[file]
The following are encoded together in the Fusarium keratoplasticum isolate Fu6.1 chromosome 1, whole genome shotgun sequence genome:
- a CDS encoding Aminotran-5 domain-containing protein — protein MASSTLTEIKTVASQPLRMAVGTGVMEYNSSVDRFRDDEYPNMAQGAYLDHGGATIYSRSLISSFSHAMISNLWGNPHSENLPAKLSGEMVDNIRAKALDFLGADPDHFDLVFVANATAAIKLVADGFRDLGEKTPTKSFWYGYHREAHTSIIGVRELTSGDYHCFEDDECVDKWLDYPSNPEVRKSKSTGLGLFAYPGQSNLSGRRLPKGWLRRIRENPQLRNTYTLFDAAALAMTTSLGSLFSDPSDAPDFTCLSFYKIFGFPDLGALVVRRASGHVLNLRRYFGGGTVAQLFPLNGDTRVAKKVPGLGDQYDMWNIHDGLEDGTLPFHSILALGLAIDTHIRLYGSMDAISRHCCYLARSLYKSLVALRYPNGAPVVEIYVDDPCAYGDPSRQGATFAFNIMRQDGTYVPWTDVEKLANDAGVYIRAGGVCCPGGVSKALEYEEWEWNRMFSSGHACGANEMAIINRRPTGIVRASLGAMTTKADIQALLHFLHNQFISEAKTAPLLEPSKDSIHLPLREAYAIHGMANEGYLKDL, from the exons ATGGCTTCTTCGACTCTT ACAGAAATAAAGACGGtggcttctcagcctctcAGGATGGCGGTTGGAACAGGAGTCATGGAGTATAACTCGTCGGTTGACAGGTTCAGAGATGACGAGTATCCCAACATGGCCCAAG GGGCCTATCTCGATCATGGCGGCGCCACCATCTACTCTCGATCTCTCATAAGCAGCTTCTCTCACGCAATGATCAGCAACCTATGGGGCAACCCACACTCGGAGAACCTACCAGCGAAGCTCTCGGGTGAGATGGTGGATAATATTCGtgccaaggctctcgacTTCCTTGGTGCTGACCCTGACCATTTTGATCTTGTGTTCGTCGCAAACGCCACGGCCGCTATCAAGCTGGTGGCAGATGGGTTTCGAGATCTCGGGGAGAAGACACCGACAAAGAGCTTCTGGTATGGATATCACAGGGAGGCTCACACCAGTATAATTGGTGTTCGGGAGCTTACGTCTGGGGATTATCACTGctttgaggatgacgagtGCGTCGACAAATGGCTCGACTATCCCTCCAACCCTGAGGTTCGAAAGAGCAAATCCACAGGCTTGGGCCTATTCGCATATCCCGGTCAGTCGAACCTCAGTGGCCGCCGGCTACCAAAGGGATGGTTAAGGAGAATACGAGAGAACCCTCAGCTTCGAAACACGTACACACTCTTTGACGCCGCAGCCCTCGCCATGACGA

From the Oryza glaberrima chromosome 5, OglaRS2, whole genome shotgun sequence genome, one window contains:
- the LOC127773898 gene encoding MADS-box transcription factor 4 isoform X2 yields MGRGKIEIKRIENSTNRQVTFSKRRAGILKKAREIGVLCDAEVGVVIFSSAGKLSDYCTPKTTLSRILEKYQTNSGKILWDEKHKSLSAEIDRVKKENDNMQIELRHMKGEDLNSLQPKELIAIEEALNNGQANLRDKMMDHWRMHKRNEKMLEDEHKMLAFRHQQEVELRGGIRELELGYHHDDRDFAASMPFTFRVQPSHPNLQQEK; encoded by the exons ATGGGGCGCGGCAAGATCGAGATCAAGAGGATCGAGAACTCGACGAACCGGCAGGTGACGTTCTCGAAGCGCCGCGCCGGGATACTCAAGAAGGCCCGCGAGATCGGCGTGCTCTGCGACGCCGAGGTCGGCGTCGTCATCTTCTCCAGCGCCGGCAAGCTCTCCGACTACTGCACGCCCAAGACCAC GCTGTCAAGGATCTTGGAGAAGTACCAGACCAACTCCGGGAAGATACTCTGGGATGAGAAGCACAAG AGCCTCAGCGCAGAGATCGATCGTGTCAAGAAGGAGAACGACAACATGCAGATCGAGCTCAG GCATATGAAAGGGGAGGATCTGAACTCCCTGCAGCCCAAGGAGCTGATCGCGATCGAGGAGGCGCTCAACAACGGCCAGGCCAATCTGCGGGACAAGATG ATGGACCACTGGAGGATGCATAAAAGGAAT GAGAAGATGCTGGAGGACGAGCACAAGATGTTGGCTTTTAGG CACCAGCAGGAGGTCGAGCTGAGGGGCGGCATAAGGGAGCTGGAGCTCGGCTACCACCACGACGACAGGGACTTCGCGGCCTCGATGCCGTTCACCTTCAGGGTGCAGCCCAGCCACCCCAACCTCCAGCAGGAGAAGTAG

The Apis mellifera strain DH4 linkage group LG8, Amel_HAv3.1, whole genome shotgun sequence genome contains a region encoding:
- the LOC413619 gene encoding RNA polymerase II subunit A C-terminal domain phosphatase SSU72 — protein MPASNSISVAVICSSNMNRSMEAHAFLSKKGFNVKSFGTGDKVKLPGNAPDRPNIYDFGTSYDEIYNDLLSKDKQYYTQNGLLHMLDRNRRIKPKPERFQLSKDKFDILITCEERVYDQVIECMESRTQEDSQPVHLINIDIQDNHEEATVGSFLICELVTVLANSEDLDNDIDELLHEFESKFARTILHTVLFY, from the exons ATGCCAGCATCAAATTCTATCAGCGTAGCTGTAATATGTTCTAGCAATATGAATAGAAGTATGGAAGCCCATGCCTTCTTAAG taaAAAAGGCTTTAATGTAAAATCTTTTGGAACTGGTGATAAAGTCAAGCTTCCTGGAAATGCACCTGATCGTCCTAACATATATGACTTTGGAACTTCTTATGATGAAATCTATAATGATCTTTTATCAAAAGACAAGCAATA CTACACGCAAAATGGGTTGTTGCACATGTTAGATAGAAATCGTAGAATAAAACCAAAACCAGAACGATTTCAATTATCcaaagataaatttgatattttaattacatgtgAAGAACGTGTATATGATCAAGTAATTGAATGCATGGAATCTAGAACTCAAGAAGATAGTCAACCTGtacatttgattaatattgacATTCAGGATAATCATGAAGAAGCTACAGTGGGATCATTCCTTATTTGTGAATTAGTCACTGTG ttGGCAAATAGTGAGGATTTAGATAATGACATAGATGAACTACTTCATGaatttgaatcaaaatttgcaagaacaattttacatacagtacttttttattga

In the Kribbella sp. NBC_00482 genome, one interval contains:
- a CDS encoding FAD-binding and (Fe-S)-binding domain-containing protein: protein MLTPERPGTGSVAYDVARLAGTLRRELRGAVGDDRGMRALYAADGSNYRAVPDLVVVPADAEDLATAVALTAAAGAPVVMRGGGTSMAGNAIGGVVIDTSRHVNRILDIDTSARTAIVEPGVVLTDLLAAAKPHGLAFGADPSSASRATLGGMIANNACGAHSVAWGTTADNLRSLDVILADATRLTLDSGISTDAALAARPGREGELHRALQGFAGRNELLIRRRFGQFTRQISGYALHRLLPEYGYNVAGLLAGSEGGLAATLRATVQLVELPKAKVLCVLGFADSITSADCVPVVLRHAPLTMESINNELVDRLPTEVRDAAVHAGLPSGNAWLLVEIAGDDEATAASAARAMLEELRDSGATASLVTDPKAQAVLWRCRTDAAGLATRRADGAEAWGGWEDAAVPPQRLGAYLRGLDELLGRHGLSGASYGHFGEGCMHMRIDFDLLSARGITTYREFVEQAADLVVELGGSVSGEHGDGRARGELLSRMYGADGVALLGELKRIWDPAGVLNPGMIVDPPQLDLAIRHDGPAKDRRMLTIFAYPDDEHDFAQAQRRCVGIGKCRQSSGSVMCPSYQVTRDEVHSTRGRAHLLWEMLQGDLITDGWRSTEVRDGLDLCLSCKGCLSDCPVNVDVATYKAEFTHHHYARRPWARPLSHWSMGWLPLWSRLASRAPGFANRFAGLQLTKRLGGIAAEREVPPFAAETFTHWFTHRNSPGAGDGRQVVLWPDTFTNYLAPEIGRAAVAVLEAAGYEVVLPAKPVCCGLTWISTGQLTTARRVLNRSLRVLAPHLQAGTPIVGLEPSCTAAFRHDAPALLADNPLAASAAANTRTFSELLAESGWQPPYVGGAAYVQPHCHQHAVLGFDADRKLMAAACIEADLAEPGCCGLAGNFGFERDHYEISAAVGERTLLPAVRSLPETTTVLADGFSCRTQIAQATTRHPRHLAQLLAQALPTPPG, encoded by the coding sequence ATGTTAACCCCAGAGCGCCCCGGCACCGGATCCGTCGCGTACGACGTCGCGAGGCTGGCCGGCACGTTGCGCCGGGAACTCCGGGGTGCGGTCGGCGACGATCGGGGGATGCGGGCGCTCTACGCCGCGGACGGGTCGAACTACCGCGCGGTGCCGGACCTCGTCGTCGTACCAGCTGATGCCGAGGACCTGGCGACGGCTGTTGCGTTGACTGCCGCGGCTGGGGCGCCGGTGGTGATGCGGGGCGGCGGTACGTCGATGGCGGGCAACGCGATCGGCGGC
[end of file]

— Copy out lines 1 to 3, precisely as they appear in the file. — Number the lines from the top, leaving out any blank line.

The following are encoded together in the Fusarium keratoplasticum isolate Fu6.1 chromosome 1, whole genome shotgun sequence genome:
- a CDS encoding Aminotran-5 domain-containing protein — protein MASSTLTEIKTVASQPLRMAVGTGVMEYNSSVDRFRDDEYPNMAQGAYLDHGGATIYSRSLISSFSHAMISNLWGNPHSENLPAKLSGEMVDNIRAKALDFLGADPDHFDLVFVANATAAIKLVADGFRDLGEKTPTKSFWYGYHREAHTSIIGVRELTSGDYHCFEDDECVDKWLDYPSNPEVRKSKSTGLGLFAYPGQSNLSGRRLPKGWLRRIRENPQLRNTYTLFDAAALAMTTSLGSLFSDPSDAPDFTCLSFYKIFGFPDLGALVVRRASGHVLNLRRYFGGGTVAQLFPLNGDTRVAKKVPGLGDQYDMWNIHDGLEDGTLPFHSILALGLAIDTHIRLYGSMDAISRHCCYLARSLYKSLVALRYPNGAPVVEIYVDDPCAYGDPSRQGATFAFNIMRQDGTYVPWTDVEKLANDAGVYIRAGGVCCPGGVSKALEYEEWEWNRMFSSGHACGANEMAIINRRPTGIVRASLGAMTTKADIQALLHFLHNQFISEAKTAPLLEPSKDSIHLPLREAYAIHGMANEGYLKDL, from the exons ATGGCTTCTTCGACTCTT ACAGAAATAAAGACGGtggcttctcagcctctcAGGATGGCGGTTGGAACAGGAGTCATGGAGTATAACTCGTCGGTTGACAGGTTCAGAGATGACGAGTATCCCAACATGGCCCAAG GGGCCTATCTCGATCATGGCGGCGCCACCATCTACTCTCGATCTCTCATAAGCAGCTTCTCTCACGCAATGATCAGCAACCTATGGGGCAACCCACACTCGGAGAACCTACCAGCGAAGCTCTCGGGTGAGATGGTGGATAATATTCGtgccaaggctctcgacTTCCTTGGTGCTGACCCTGACCATTTTGATCTTGTGTTCGTCGCAAACGCCACGGCCGCTATCAAGCTGGTGGCAGATGGGTTTCGAGATCTCGGGGAGAAGACACCGACAAAGAGCTTCTGGTATGGATATCACAGGGAGGCTCACACCAGTATAATTGGTGTTCGGGAGCTTACGTCTGGGGATTATCACTGctttgaggatgacgagtGCGTCGACAAATGGCTCGACTATCCCTCCAACCCTGAGGTTCGAAAGAGCAAATCCACAGGCTTGGGCCTATTCGCATATCCCGGTCAGTCGAACCTCAGTGGCCGCCGGCTACCAAAGGGATGGTTAAGGAGAATACGAGAGAACCCTCAGCTTCGAAACACGTACACACTCTTTGACGCCGCAGCCCTCGCCATGACGA

From the Oryza glaberrima chromosome 5, OglaRS2, whole genome shotgun sequence genome, one window contains: